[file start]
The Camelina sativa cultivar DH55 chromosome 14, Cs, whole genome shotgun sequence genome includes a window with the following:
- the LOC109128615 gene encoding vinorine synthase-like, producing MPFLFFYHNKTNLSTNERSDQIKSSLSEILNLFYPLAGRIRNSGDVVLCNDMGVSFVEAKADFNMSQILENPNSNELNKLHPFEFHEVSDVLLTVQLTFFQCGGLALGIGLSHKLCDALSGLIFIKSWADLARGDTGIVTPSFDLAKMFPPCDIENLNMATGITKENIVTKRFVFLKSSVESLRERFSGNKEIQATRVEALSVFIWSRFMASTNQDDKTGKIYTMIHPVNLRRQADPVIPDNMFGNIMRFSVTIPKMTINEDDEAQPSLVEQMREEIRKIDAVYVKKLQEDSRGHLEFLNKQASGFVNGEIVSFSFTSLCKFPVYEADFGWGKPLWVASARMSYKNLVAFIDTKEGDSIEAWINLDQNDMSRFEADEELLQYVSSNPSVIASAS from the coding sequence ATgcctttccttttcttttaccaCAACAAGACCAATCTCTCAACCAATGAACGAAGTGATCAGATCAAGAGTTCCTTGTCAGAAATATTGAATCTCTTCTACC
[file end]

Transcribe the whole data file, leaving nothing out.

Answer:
The Camelina sativa cultivar DH55 chromosome 14, Cs, whole genome shotgun sequence genome includes a window with the following:
- the LOC109128615 gene encoding vinorine synthase-like, producing MPFLFFYHNKTNLSTNERSDQIKSSLSEILNLFYPLAGRIRNSGDVVLCNDMGVSFVEAKADFNMSQILENPNSNELNKLHPFEFHEVSDVLLTVQLTFFQCGGLALGIGLSHKLCDALSGLIFIKSWADLARGDTGIVTPSFDLAKMFPPCDIENLNMATGITKENIVTKRFVFLKSSVESLRERFSGNKEIQATRVEALSVFIWSRFMASTNQDDKTGKIYTMIHPVNLRRQADPVIPDNMFGNIMRFSVTIPKMTINEDDEAQPSLVEQMREEIRKIDAVYVKKLQEDSRGHLEFLNKQASGFVNGEIVSFSFTSLCKFPVYEADFGWGKPLWVASARMSYKNLVAFIDTKEGDSIEAWINLDQNDMSRFEADEELLQYVSSNPSVIASAS from the coding sequence ATgcctttccttttcttttaccaCAACAAGACCAATCTCTCAACCAATGAACGAAGTGATCAGATCAAGAGTTCCTTGTCAGAAATATTGAATCTCTTCTACC